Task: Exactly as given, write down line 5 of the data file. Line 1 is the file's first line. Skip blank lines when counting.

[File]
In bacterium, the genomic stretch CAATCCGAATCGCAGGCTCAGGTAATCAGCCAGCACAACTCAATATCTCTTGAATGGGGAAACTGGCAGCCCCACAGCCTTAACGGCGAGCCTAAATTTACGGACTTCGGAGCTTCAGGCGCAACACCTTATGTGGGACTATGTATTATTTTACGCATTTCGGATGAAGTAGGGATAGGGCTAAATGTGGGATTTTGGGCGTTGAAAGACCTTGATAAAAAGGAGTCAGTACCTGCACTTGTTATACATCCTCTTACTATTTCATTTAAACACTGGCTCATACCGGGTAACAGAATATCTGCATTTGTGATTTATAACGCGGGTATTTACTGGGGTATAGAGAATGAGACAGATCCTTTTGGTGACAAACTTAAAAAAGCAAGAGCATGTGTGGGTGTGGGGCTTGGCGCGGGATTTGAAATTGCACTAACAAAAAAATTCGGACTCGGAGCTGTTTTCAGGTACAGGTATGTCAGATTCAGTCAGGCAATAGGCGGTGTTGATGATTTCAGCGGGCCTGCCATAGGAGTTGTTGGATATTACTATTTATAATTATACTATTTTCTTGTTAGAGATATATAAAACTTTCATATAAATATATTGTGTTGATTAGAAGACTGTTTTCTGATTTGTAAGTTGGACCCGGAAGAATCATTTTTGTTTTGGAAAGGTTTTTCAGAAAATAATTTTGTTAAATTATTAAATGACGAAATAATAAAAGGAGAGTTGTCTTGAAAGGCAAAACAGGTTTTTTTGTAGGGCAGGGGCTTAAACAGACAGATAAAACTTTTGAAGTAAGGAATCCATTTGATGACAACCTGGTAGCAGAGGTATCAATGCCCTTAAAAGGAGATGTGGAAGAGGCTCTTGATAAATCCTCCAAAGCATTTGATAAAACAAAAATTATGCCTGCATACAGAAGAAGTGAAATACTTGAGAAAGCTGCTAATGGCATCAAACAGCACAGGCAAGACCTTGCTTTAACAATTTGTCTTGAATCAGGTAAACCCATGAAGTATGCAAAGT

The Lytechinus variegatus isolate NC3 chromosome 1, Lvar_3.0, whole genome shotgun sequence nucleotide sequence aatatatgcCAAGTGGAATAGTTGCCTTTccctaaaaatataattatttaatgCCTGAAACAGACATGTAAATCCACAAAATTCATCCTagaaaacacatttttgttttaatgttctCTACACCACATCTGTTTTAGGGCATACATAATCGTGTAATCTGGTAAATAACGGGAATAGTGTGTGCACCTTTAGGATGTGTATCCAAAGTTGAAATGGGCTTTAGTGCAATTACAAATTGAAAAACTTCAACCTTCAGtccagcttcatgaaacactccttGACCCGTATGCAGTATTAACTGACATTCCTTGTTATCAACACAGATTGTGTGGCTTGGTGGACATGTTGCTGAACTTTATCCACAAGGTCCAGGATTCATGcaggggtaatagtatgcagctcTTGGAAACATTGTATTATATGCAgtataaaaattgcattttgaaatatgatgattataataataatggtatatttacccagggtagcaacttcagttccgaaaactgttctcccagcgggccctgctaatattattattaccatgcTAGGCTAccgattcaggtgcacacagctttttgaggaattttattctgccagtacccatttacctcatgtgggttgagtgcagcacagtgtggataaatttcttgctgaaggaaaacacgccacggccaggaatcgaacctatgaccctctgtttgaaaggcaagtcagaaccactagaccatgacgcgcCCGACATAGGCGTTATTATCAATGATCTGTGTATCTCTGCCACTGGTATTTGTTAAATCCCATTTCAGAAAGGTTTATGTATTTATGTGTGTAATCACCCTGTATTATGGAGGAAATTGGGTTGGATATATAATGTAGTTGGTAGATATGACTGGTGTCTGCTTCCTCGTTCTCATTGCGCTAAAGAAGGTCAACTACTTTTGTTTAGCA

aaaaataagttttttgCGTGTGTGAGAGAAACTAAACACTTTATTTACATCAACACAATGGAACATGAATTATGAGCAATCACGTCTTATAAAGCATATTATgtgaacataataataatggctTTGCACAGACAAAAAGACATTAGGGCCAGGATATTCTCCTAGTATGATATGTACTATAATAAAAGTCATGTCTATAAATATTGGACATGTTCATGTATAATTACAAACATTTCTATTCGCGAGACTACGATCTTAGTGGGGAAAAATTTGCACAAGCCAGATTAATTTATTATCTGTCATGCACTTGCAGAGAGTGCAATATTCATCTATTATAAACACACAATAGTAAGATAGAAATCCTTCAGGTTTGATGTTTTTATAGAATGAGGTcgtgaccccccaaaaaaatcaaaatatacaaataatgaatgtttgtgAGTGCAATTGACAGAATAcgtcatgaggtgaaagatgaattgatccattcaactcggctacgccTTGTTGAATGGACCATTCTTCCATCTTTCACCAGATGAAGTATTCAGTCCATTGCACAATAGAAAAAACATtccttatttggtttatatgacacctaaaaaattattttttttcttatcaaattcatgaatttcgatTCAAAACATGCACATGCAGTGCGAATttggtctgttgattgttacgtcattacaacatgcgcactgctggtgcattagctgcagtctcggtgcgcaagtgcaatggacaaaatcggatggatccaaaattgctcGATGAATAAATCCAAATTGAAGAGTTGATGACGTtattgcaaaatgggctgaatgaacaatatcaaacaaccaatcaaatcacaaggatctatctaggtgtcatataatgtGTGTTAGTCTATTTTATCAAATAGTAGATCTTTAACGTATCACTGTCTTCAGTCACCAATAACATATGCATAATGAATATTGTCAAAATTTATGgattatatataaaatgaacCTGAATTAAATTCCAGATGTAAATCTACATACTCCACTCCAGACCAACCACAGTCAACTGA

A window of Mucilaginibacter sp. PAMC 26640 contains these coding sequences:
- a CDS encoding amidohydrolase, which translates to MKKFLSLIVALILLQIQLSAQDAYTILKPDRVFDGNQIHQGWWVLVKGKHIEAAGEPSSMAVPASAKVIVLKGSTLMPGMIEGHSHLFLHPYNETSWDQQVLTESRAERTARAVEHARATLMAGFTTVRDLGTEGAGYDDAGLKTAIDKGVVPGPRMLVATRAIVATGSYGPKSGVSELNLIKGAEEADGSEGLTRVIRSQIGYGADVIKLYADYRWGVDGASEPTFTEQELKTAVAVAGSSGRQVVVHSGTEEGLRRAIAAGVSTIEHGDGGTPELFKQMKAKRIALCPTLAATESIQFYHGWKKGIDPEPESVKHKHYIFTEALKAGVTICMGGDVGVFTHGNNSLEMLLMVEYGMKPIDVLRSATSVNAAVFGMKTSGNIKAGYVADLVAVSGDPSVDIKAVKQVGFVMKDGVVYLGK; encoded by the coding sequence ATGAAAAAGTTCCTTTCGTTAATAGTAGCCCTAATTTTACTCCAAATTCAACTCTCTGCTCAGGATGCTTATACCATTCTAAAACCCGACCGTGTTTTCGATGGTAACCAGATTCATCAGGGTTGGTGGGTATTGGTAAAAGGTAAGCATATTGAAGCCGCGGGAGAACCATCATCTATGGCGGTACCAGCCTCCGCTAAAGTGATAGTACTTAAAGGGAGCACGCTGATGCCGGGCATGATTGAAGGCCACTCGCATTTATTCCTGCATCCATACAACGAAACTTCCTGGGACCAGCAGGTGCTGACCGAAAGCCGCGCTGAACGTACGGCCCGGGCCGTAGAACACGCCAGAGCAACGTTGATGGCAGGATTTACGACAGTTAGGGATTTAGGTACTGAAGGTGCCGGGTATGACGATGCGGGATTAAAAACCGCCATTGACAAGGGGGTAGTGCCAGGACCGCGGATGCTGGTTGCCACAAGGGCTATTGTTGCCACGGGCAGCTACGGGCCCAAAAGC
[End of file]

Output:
- a CDS encoding amidohydrolase, which translates to MKKFLSLIVALILLQIQLSAQDAYTILKPDRVFDGNQIHQGWWVLVKGKHIEAAGEPSSMAVPASAKVIVLKGSTLMPGMIEGHSHLFLHPYNETSWDQQVLTESRAERTARAVEHARATLMAGFTTVRDLGTEGAGYDDAGLKTAIDKGVVPGPRMLVATRAIVATGSYGPKSGVSELNLIKGAEEADGSEGLTRVIRSQIGYGADVIKLYADYRWGVDGASEPTFTEQELKTAVAVAGSSGRQVVVHSGTEEGLRRAIAAGVSTIEHGDGGTPELFKQMKAKRIALCPTLAATESIQFYHGWKKGIDPEPESVKHKHYIFTEALKAGVTICMGGDVGVFTHGNNSLEMLLMVEYGMKPIDVLRSATSVNAAVFGMKTSGNIKAGYVADLVAVSGDPSVDIKAVKQVGFVMKDGVVYLGK; encoded by the coding sequence ATGAAAAAGTTCCTTTCGTTAATAGTAGCCCTAATTTTACTCCAAATTCAACTCTCTGCTCAGGATGCTTATACCATTCTAAAACCCGACCGTGTTTTCGATGGTAACCAGATTCATCAGGGTTGGTGGGTATTGGTAAAAGGTAAGCATATTGAAGCCGCGGGAGAACCATCATCTATGGCGGTACCAGCCTCCGCTAAAGTGATAGTACTTAAAGGGAGCACGCTGATGCCGGGCATGATTGAAGGCCACTCGCATTTATTCCTGCATCCATACAACGAAACTTCCTGGGACCAGCAGGTGCTGACCGAAAGCCGCGCTGAACGTACGGCCCGGGCCGTAGAACACGCCAGAGCAACGTTGATGGCAGGATTTACGACAGTTAGGGATTTAGGTACTGAAGGTGCCGGGTATGACGATGCGGGATTAAAAACCGCCATTGACAAGGGGGTAGTGCCAGGACCGCGGATGCTGGTTGCCACAAGGGCTATTGTTGCCACGGGCAGCTACGGGCCCAAAAGC